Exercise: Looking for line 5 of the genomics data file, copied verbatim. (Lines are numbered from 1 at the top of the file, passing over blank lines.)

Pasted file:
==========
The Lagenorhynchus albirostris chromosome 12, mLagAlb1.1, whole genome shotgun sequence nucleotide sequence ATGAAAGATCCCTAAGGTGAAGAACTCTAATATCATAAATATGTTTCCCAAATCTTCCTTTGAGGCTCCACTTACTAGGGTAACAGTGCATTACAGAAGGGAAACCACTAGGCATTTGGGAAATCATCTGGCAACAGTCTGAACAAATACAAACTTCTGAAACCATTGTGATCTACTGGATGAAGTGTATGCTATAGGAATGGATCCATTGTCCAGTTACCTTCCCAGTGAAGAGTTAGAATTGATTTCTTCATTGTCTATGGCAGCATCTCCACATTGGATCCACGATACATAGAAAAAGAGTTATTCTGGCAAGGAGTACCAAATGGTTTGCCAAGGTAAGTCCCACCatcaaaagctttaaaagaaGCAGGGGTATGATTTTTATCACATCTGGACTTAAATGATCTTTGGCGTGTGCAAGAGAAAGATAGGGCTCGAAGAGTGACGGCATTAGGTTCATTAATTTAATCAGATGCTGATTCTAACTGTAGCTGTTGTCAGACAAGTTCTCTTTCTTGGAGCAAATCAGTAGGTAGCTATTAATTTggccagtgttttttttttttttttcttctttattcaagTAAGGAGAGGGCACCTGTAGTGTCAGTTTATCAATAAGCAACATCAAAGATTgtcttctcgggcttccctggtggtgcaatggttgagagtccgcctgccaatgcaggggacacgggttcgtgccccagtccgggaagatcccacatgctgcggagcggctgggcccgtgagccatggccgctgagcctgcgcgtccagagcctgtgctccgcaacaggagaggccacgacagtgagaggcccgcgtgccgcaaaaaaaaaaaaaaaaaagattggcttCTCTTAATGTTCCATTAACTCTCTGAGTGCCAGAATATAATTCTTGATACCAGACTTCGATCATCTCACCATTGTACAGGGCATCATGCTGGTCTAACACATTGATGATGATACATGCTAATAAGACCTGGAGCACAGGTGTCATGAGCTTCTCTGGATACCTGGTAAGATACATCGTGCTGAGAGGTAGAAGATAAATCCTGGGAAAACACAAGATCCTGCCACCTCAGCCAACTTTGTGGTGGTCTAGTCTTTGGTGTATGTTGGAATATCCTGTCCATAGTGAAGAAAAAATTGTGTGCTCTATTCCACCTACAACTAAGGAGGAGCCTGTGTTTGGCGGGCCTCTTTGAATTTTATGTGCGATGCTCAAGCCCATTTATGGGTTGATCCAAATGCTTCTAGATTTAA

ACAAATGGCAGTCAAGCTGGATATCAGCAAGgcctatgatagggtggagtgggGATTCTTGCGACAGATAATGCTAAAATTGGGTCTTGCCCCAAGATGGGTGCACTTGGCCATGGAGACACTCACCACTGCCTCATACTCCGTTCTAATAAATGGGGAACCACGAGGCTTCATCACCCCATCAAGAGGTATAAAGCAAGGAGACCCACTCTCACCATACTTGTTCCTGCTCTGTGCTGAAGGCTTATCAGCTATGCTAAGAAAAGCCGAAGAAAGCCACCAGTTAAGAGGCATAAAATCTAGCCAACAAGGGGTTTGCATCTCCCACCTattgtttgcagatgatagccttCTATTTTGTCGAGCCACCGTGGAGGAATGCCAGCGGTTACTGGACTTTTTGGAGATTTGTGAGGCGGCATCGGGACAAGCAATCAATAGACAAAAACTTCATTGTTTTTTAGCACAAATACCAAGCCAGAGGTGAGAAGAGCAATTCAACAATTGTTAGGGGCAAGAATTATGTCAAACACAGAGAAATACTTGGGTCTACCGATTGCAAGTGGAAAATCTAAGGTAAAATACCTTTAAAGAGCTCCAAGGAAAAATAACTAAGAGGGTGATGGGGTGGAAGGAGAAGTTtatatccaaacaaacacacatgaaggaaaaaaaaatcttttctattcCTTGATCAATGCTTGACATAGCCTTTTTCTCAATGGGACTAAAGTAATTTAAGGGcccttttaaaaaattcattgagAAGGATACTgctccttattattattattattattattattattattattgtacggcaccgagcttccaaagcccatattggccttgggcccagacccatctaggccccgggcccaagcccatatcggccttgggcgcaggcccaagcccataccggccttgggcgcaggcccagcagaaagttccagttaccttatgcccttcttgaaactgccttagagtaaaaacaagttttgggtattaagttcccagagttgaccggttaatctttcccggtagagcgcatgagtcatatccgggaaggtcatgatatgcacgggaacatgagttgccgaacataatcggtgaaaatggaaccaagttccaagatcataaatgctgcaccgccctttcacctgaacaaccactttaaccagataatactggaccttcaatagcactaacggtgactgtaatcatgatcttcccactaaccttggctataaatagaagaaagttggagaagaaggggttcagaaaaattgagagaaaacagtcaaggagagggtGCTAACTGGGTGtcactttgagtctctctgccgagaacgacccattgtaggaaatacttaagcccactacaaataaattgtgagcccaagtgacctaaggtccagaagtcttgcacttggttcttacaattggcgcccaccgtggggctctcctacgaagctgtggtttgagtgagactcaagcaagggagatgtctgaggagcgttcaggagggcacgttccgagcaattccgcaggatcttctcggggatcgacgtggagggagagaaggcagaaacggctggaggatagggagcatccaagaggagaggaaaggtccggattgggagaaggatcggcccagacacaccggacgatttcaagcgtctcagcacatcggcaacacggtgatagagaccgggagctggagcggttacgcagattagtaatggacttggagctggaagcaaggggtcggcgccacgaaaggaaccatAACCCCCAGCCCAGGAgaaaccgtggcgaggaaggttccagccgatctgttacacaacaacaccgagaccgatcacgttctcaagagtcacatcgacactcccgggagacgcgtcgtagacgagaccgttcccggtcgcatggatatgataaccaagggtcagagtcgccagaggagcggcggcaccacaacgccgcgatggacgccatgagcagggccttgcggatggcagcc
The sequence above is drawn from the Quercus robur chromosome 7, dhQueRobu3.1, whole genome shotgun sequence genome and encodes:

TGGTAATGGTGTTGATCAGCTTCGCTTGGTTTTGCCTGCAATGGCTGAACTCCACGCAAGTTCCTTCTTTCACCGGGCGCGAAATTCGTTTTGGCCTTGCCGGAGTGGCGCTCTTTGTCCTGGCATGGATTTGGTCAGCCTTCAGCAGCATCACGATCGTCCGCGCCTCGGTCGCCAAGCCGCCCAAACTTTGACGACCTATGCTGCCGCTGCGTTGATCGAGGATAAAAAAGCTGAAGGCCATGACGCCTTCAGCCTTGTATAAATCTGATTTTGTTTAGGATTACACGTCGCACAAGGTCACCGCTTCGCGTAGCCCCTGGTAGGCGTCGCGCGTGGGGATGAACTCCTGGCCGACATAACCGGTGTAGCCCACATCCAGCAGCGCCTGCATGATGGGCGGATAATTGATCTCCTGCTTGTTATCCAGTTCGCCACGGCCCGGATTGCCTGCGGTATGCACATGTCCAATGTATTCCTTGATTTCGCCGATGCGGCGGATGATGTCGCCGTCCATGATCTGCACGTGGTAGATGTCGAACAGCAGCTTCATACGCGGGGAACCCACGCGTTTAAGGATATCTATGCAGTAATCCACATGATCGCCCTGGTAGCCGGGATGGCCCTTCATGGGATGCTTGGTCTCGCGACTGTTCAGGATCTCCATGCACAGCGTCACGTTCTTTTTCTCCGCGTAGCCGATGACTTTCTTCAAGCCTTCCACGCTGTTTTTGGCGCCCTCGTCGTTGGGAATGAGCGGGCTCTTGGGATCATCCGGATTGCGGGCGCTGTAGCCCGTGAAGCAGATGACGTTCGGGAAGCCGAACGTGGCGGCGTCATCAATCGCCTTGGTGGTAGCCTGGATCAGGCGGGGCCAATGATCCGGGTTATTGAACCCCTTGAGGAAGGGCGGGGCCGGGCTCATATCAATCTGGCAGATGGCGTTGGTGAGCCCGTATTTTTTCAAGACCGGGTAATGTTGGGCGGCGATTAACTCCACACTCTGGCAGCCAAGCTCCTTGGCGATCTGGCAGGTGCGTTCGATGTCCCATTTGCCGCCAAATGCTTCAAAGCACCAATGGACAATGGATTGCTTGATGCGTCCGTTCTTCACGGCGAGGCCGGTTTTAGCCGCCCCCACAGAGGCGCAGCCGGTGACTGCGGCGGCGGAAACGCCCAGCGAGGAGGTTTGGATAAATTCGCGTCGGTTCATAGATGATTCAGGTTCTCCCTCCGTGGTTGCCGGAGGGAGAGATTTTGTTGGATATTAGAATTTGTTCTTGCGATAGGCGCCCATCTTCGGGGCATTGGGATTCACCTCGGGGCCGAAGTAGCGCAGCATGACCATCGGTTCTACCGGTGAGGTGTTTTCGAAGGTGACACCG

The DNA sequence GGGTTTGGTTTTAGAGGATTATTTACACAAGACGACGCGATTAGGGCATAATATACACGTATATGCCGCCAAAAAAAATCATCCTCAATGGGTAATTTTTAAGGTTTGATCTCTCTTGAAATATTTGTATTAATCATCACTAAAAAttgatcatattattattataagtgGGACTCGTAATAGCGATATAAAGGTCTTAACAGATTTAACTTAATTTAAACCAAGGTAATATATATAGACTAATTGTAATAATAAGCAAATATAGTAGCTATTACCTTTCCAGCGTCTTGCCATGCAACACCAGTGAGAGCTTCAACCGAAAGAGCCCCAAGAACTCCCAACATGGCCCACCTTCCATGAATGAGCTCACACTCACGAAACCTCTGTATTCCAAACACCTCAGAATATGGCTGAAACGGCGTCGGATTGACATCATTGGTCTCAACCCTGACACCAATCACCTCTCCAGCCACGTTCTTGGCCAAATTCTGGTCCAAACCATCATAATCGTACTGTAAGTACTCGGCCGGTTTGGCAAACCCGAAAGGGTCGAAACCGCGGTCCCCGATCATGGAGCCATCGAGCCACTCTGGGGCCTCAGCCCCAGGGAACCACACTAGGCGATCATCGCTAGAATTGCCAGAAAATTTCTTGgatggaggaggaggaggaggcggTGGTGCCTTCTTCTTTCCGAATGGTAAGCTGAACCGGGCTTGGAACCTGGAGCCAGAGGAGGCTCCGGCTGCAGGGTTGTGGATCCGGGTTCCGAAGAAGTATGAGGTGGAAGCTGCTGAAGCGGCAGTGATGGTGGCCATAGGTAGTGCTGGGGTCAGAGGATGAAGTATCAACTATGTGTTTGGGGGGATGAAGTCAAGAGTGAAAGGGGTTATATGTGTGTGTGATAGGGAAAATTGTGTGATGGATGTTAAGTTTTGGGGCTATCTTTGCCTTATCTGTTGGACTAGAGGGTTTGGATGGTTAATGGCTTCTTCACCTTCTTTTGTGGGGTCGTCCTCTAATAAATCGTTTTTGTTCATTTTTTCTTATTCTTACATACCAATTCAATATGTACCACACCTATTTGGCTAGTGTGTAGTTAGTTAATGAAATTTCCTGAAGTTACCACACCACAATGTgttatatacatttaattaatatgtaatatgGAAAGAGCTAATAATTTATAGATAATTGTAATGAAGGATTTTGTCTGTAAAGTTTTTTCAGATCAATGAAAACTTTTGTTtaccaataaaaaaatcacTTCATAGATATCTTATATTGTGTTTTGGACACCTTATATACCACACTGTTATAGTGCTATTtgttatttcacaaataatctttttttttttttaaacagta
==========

The DNA sequence GGGTTTGGTTTTAGAGGATTATTTACACAAGACGACGCGATTAGGGCATAATATACACGTATATGCCGCCAAAAAAAATCATCCTCAATGGGTAATTTTTAAGGTTTGATCTCTCTTGAAATATTTGTATTAATCATCACTAAAAAttgatcatattattattataagtgGGACTCGTAATAGCGATATAAAGGTCTTAACAGATTTAACTTAATTTAAACCAAGGTAATATATATAGACTAATTGTAATAATAAGCAAATATAGTAGCTATTACCTTTCCAGCGTCTTGCCATGCAACACCAGTGAGAGCTTCAACCGAAAGAGCCCCAAGAACTCCCAACATGGCCCACCTTCCATGAATGAGCTCACACTCACGAAACCTCTGTATTCCAAACACCTCAGAATATGGCTGAAACGGCGTCGGATTGACATCATTGGTCTCAACCCTGACACCAATCACCTCTCCAGCCACGTTCTTGGCCAAATTCTGGTCCAAACCATCATAATCGTACTGTAAGTACTCGGCCGGTTTGGCAAACCCGAAAGGGTCGAAACCGCGGTCCCCGATCATGGAGCCATCGAGCCACTCTGGGGCCTCAGCCCCAGGGAACCACACTAGGCGATCATCGCTAGAATTGCCAGAAAATTTCTTGgatggaggaggaggaggaggcggTGGTGCCTTCTTCTTTCCGAATGGTAAGCTGAACCGGGCTTGGAACCTGGAGCCAGAGGAGGCTCCGGCTGCAGGGTTGTGGATCCGGGTTCCGAAGAAGTATGAGGTGGAAGCTGCTGAAGCGGCAGTGATGGTGGCCATAGGTAGTGCTGGGGTCAGAGGATGAAGTATCAACTATGTGTTTGGGGGGATGAAGTCAAGAGTGAAAGGGGTTATATGTGTGTGTGATAGGGAAAATTGTGTGATGGATGTTAAGTTTTGGGGCTATCTTTGCCTTATCTGTTGGACTAGAGGGTTTGGATGGTTAATGGCTTCTTCACCTTCTTTTGTGGGGTCGTCCTCTAATAAATCGTTTTTGTTCATTTTTTCTTATTCTTACATACCAATTCAATATGTACCACACCTATTTGGCTAGTGTGTAGTTAGTTAATGAAATTTCCTGAAGTTACCACACCACAATGTgttatatacatttaattaatatgtaatatgGAAAGAGCTAATAATTTATAGATAATTGTAATGAAGGATTTTGTCTGTAAAGTTTTTTCAGATCAATGAAAACTTTTGTTtaccaataaaaaaatcacTTCATAGATATCTTATATTGTGTTTTGGACACCTTATATACCACACTGTTATAGTGCTATTtgttatttcacaaataatctttttttttttttaaacagta